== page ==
The Task Force reported it planned and executed several sensitization and awareness sessions across the country. The government reported it collaborated with several NGOs and some private sector companies to conduct awareness campaigns that targeted government workers, NGOS, IOs, the private sector, and members of the general public. The government undertook extensive consultations to ensure content portrayed a diverse cultural background. The government reported campaign materials were readily available, cost-free, and published in English, Spanish, French, Haitian Creole, and Portuguese. The government reported it also contributed to NGOs and international organizations’ awareness campaigns, including for foreign government officials. The government reported it conducted outreach missions to regularize the immigration status of migrant communities at risk of trafficking, especially Venezuelans and Cubans, through registration or extensions of stay. The government reported it provided training to its diplomats. The government reported it reduced demand for commercial sex by educating the public about the illegality of commercial sexual activities. The Sexual Offences Act criminalized sexual contact with a child younger than 16 years old. The government reported there were no reports of child sex tourism in the country or by its nationals abroad during the reporting period.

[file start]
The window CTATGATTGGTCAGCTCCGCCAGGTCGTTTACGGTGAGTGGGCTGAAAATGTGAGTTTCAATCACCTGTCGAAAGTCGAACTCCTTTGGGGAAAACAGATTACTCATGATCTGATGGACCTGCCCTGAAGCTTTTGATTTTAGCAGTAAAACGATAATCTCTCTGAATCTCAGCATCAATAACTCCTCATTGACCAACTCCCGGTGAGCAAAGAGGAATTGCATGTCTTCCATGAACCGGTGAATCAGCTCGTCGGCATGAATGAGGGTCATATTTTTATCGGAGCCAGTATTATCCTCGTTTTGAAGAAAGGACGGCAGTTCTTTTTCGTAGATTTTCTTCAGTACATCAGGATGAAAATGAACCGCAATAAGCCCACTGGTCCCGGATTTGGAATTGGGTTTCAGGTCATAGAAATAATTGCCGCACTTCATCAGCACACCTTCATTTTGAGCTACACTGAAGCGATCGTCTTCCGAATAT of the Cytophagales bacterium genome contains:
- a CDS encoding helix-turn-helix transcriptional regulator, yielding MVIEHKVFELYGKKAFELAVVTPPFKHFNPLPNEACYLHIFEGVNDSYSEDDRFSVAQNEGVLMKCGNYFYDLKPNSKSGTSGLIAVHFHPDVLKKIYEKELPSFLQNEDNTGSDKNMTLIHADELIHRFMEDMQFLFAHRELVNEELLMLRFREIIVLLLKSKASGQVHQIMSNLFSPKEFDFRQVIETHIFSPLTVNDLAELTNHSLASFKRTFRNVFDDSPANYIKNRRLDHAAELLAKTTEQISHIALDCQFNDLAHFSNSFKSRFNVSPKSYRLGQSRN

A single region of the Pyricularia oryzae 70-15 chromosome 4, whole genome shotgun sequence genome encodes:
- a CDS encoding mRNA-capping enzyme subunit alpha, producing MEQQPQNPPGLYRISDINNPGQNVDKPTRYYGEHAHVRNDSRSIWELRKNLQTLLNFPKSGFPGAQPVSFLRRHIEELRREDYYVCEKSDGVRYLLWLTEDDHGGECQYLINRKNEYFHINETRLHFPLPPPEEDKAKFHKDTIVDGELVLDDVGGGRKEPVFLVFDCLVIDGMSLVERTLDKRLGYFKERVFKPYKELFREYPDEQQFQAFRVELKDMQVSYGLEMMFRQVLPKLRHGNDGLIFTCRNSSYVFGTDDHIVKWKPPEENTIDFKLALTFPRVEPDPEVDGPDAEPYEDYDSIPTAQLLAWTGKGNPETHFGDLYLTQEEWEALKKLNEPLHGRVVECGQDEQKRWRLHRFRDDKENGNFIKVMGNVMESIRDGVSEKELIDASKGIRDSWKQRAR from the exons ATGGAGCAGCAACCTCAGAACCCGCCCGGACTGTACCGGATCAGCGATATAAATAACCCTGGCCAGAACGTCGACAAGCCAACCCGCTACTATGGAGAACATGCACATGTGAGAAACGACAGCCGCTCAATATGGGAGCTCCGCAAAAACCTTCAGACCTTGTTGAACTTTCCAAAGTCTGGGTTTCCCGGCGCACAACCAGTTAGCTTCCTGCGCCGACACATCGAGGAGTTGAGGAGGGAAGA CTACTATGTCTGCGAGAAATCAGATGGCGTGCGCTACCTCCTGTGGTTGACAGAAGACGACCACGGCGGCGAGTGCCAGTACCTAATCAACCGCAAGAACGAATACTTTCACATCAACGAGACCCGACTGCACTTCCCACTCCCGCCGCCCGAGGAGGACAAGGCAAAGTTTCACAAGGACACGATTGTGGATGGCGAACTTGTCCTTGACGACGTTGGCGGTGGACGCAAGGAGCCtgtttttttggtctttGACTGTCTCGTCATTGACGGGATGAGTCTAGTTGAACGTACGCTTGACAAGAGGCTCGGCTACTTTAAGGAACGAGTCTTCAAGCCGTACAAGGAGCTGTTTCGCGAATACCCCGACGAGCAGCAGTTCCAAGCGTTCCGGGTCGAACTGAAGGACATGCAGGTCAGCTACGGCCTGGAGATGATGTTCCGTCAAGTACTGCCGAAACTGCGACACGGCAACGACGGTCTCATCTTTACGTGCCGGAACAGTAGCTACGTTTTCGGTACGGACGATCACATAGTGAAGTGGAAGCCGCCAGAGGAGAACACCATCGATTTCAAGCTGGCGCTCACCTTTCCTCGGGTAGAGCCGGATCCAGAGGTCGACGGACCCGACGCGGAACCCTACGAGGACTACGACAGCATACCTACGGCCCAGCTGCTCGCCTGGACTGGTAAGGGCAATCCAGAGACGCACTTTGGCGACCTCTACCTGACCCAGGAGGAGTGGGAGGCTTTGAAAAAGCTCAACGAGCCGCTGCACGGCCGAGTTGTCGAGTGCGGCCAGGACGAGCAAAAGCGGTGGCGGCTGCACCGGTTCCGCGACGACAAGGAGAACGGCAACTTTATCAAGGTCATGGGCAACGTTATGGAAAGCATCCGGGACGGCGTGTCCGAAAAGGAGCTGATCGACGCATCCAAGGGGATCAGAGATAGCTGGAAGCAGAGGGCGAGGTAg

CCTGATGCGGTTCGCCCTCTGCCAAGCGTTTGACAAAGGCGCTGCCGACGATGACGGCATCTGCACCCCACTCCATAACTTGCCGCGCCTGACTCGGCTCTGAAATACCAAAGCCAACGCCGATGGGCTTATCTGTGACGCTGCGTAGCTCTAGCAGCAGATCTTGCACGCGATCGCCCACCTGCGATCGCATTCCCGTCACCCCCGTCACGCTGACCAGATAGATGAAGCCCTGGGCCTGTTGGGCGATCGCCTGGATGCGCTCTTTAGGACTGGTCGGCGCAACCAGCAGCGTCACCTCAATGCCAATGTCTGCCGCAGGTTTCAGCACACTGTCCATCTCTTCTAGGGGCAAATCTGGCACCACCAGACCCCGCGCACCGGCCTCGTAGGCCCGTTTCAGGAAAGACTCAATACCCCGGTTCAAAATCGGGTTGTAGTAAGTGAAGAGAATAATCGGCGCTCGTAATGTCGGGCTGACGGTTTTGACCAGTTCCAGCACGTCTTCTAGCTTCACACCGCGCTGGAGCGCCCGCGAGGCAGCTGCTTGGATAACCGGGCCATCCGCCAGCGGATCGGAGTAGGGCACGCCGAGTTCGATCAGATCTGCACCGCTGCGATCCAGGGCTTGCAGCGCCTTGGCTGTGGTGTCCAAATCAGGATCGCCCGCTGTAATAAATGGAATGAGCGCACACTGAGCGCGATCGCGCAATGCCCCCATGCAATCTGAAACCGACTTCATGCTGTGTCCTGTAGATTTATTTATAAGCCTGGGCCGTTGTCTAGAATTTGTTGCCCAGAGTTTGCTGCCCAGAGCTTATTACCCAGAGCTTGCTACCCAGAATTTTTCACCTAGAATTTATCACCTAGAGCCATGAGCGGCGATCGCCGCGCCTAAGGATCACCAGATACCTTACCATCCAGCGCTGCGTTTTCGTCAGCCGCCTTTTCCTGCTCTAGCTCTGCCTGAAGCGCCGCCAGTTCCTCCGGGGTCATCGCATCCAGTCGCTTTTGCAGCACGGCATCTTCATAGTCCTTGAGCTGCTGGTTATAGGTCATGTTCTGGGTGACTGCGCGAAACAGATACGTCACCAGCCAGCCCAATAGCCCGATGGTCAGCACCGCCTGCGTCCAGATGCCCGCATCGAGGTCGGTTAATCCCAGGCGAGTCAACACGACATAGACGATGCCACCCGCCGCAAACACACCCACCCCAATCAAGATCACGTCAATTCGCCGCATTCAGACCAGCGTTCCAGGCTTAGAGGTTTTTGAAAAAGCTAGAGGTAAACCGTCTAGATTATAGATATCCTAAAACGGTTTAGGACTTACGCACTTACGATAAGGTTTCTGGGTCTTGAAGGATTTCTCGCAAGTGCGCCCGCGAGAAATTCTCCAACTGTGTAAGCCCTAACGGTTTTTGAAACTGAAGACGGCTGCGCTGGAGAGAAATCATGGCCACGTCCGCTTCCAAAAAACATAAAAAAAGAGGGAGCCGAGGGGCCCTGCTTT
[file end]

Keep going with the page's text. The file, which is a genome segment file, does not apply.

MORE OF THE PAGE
The Recruitment of Workers Act and the Employment Exchanges Act provided the legislative framework for labor recruitment, but the government did not have any laws prohibiting employers, recruiters, or labor agents from charging workers recruitment fees, switching contracts without the workers’ consent, or withholding wages as a means of keeping workers in a state of compelled service, despite an influx of in-country recruitment agencies targeting the domestic labor force for the country’s burgeoning oil sector. The government also reported migrant workers who wished to change employers needed to first obtain a new work permit from the Ministry of Home Affairs; the previous employer had to officially inform the Ministry of Home Affairs Immigration Support Services that the employee was no longer employed and requested the cancellation of the work permit or visa before the new employer could submit an application. Labor officers trained on trafficking frequently conducted impromptu visits to work sites and business premises in the mining and logging districts and in the capital city to investigate suspect labor practices and possible violations of these acts. However, observers noted the fines for labor violations were low and the number of labor inspectors was insufficient to adequately carry out inspections. The government reported it had a NAP for the Elimination of Child Labor 2019-2025 to combat child forced labor. The government also reported it conducted awareness campaigns in the 10 administrative regions to encourage the reporting of forced labor and promoted public messaging on the dangers of child labor.